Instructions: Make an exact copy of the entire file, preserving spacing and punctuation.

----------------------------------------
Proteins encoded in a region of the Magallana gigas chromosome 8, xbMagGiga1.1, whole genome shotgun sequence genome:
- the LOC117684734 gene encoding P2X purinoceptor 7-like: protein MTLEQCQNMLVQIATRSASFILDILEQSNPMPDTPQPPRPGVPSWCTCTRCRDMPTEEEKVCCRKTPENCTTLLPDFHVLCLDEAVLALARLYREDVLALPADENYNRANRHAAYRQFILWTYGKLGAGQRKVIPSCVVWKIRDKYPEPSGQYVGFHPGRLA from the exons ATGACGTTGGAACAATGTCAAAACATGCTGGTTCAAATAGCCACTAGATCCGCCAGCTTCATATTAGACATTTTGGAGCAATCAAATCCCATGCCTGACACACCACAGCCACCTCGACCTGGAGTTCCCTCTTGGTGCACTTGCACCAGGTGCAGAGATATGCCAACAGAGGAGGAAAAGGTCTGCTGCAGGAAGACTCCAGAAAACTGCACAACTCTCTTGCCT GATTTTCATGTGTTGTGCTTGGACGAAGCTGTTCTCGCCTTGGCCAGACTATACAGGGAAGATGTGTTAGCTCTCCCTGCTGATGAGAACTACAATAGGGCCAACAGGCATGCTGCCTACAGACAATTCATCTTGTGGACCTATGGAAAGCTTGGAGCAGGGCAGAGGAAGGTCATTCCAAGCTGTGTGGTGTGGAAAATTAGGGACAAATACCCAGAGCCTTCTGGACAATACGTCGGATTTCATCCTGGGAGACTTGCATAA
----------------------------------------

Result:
Proteins encoded in a region of the Magallana gigas chromosome 8, xbMagGiga1.1, whole genome shotgun sequence genome:
- the LOC117684734 gene encoding P2X purinoceptor 7-like: protein MTLEQCQNMLVQIATRSASFILDILEQSNPMPDTPQPPRPGVPSWCTCTRCRDMPTEEEKVCCRKTPENCTTLLPDFHVLCLDEAVLALARLYREDVLALPADENYNRANRHAAYRQFILWTYGKLGAGQRKVIPSCVVWKIRDKYPEPSGQYVGFHPGRLA from the exons ATGACGTTGGAACAATGTCAAAACATGCTGGTTCAAATAGCCACTAGATCCGCCAGCTTCATATTAGACATTTTGGAGCAATCAAATCCCATGCCTGACACACCACAGCCACCTCGACCTGGAGTTCCCTCTTGGTGCACTTGCACCAGGTGCAGAGATATGCCAACAGAGGAGGAAAAGGTCTGCTGCAGGAAGACTCCAGAAAACTGCACAACTCTCTTGCCT GATTTTCATGTGTTGTGCTTGGACGAAGCTGTTCTCGCCTTGGCCAGACTATACAGGGAAGATGTGTTAGCTCTCCCTGCTGATGAGAACTACAATAGGGCCAACAGGCATGCTGCCTACAGACAATTCATCTTGTGGACCTATGGAAAGCTTGGAGCAGGGCAGAGGAAGGTCATTCCAAGCTGTGTGGTGTGGAAAATTAGGGACAAATACCCAGAGCCTTCTGGACAATACGTCGGATTTCATCCTGGGAGACTTGCATAA